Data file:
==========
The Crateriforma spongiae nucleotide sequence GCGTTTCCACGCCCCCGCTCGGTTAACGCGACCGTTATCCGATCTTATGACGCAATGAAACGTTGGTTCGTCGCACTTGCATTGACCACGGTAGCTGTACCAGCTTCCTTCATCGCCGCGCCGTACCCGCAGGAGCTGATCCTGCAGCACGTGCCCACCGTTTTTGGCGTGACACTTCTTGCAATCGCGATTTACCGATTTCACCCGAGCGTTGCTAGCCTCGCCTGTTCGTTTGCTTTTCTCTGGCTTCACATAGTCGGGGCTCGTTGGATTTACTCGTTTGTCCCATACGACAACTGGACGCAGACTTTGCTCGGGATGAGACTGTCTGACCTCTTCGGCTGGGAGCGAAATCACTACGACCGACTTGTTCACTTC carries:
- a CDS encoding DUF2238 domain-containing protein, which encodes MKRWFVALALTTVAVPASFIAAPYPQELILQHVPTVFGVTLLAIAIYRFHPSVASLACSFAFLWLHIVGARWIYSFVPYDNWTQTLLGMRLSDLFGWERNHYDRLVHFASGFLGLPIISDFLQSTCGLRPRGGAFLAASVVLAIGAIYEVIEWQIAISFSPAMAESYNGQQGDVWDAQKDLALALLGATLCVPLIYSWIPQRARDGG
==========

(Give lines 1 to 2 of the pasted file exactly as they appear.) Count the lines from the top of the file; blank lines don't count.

The Crateriforma spongiae nucleotide sequence GCGTTTCCACGCCCCCGCTCGGTTAACGCGACCGTTATCCGATCTTATGACGCAATGAAACGTTGGTTCGTCGCACTTGCATTGACCACGGTAGCTGTACCAGCTTCCTTCATCGCCGCGCCGTACCCGCAGGAGCTGATCCTGCAGCACGTGCCCACCGTTTTTGGCGTGACACTTCTTGCAATCGCGATTTACCGATTTCACCCGAGCGTTGCTAGCCTCGCCTGTTCGTTTGCTTTTCTCTGGCTTCACATAGTCGGGGCTCGTTGGATTTACTCGTTTGTCCCATACGACAACTGGACGCAGACTTTGCTCGGGATGAGACTGTCTGACCTCTTCGGCTGGGAGCGAAATCACTACGACCGACTTGTTCACTTC carries:
- a CDS encoding DUF2238 domain-containing protein, which encodes MKRWFVALALTTVAVPASFIAAPYPQELILQHVPTVFGVTLLAIAIYRFHPSVASLACSFAFLWLHIVGARWIYSFVPYDNWTQTLLGMRLSDLFGWERNHYDRLVHFASGFLGLPIISDFLQSTCGLRPRGGAFLAASVVLAIGAIYEVIEWQIAISFSPAMAESYNGQQGDVWDAQKDLALALLGATLCVPLIYSWIPQRARDGG